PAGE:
Donor development initiatives need to be supported through cross-channel communication
We have all these different channels of communication. What’s become clear in the last few years is that all these channels need to reflect a consistent message. What you’re saying in your email sends needs to be consistent with the message in your direct mail, what you’re communicating at an event, and what you say in face-to-face meetings. But consistency is not enough–it needs to encompass a thoughtful and strategically developed plan with how we communicate with people. The plan needs to integrate and anticipate that people are going to interact with us in different channels.
What action do you want people to take when they come home from one of your organization’s events? Hopefully they go to your website to learn more. Perhaps the same thing happens when someone goes to your website–they learn about one of your events and decide to attend to find out what your organization is all about. They shouldn’t be hearing different messages, because we should anticipate that people are going to use multiple channels to learn more about us and engage in our work. We should also play to the strengths of each channel and work within them for congruency in our message. Most importantly, all communications should be intentional, driving people towards specific goals by using cross-channel engagement.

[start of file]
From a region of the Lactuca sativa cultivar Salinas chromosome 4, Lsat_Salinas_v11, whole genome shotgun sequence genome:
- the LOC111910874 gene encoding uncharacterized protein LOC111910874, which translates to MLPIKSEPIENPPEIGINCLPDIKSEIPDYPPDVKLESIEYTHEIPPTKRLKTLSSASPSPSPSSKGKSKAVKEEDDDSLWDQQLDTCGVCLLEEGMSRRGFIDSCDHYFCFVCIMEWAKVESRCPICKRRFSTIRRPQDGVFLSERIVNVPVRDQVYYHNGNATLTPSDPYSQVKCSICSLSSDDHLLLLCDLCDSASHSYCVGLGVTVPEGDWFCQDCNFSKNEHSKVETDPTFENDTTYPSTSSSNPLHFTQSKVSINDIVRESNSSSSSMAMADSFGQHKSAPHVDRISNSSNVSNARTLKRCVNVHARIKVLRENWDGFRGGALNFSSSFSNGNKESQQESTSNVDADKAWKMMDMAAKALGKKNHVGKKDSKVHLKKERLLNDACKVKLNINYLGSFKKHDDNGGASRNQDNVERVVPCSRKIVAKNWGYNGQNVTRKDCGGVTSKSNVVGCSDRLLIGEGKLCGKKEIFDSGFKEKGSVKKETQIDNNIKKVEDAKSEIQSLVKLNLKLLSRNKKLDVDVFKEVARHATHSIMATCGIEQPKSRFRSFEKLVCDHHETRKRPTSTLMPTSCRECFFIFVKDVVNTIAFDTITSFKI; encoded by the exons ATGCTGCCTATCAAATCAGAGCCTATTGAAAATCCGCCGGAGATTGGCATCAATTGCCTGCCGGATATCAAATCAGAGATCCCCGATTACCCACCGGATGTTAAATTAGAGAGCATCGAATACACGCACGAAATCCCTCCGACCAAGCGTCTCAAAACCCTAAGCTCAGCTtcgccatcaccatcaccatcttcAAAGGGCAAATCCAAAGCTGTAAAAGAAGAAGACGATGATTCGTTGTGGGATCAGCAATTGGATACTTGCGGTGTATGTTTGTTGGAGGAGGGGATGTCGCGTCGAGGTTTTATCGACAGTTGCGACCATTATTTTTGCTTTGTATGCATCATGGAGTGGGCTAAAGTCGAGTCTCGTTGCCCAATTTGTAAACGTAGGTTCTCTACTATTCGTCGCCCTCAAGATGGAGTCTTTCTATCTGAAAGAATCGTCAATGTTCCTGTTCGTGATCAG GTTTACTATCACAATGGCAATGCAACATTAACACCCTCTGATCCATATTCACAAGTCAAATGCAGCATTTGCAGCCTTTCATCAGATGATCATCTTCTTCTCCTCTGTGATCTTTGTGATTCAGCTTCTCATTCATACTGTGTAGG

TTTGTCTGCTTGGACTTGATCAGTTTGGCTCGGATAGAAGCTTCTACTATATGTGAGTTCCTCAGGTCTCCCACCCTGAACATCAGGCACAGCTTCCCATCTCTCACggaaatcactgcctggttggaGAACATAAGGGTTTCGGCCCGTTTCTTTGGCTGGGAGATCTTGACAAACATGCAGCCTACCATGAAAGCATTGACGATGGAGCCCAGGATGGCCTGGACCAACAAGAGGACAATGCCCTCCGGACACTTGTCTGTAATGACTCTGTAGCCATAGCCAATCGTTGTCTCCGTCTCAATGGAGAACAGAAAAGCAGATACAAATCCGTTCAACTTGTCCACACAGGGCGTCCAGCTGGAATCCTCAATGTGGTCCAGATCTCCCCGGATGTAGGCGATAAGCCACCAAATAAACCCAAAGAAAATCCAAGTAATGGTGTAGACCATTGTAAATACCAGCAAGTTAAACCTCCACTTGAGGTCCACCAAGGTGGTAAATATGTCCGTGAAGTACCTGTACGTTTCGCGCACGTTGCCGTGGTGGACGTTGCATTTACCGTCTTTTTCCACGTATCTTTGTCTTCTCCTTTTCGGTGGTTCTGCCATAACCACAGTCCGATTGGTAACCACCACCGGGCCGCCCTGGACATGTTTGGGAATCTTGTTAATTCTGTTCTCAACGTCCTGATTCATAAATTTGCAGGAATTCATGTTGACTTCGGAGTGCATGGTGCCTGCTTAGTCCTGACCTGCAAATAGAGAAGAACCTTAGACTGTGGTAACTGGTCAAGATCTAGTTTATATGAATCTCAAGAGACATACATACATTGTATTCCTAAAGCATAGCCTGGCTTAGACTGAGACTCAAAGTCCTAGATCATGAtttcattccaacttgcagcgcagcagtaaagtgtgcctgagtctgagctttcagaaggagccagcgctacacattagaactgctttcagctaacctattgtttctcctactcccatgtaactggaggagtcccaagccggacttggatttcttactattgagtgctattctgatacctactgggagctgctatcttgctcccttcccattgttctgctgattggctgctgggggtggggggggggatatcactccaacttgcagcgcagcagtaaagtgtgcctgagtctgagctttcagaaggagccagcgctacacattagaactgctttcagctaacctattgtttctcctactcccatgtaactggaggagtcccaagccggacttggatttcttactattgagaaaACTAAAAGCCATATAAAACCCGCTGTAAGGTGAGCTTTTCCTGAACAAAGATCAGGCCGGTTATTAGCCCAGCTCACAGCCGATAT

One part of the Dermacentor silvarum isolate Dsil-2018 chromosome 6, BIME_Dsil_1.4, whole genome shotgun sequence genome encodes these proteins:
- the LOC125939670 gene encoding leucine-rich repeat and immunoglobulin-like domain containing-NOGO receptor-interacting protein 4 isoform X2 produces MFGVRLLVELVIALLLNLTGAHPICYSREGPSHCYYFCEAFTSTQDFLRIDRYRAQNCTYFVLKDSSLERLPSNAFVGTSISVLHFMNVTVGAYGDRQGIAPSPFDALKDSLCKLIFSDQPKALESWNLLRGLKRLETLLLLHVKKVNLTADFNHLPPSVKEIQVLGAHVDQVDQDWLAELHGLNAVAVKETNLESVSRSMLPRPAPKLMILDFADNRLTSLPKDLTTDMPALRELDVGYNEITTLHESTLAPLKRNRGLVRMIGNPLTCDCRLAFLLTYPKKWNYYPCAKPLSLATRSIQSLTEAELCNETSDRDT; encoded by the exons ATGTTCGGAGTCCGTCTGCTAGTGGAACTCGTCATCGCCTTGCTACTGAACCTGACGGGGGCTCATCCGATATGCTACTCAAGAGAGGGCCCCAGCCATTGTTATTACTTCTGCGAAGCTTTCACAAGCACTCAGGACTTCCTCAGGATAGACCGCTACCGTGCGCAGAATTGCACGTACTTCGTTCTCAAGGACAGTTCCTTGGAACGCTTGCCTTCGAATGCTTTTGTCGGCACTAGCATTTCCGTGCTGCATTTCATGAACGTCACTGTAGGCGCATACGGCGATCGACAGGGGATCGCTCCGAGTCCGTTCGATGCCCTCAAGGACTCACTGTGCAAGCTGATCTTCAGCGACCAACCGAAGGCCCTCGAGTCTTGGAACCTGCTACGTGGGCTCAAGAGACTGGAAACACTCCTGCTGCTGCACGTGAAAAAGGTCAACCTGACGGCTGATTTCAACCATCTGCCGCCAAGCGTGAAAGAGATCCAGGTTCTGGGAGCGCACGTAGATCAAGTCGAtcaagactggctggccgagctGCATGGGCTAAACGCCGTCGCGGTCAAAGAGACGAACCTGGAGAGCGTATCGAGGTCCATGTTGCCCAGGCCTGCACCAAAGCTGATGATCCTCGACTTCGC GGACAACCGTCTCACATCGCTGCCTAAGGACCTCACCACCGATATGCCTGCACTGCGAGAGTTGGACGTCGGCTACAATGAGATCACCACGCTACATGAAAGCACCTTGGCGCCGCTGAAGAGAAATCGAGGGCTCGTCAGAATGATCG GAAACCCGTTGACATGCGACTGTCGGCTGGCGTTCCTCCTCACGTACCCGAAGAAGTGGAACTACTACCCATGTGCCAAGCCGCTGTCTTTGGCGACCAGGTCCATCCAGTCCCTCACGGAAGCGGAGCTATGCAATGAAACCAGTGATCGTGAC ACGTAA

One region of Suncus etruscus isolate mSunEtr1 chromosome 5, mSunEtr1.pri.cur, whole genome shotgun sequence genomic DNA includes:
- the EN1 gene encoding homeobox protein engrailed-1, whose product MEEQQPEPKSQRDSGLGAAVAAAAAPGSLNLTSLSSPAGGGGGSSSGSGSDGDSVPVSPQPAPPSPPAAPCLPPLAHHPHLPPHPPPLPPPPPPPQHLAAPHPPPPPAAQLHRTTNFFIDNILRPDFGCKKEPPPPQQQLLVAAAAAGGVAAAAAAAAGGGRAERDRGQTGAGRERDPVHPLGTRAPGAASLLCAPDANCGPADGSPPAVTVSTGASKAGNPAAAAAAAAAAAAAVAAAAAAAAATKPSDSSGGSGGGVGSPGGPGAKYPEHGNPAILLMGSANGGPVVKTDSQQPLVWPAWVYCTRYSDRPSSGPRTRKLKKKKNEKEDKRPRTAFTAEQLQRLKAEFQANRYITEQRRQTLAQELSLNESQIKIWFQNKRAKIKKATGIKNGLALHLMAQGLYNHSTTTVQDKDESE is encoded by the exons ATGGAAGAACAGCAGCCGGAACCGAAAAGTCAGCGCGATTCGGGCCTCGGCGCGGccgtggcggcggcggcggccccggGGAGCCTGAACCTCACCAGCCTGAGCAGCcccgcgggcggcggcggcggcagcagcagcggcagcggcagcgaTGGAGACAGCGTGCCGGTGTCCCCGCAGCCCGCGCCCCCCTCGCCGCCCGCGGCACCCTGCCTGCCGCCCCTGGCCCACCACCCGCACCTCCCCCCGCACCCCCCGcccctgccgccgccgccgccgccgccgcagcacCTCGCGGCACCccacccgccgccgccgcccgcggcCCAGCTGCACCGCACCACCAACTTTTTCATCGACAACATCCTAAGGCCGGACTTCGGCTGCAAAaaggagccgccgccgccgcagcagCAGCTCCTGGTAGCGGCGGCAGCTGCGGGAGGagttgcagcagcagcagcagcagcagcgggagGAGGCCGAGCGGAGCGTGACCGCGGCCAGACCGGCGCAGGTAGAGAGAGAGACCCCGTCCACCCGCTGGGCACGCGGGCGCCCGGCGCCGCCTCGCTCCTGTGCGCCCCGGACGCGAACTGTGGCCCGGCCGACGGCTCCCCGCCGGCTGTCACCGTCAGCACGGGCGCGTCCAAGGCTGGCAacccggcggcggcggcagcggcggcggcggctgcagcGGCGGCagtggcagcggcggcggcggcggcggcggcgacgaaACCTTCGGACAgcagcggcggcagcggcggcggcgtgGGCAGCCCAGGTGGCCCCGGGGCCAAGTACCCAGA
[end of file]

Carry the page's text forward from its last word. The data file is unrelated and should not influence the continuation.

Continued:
Often times organizations communicate to donors through a single channel. If the communication starts online, it stays online. Or, if they start in the mail, then never leave the mail. So it’s either all online, or all offline.
We need to not only make sure that messages are consistent across all channels, but that we use different channels of communication. We need to be thinking beyond just having an online stream and offline stream. We need to think in terms about how we might use different channels of engagement to engage donors and their connection with us more deeply. This can help accomplish multiple initiatives:
- Behavioral invitations that encourage people to show a behavior in an area of interest to them
- Engagement efforts that garner either an initial gift or an upgrade to the donor’s previous gift
- Follow-up strategies that encourage continued interest in the organization after a gift is made
- Reactivation programs that re-engage lapsed donors and renew their interest in supporting the organization.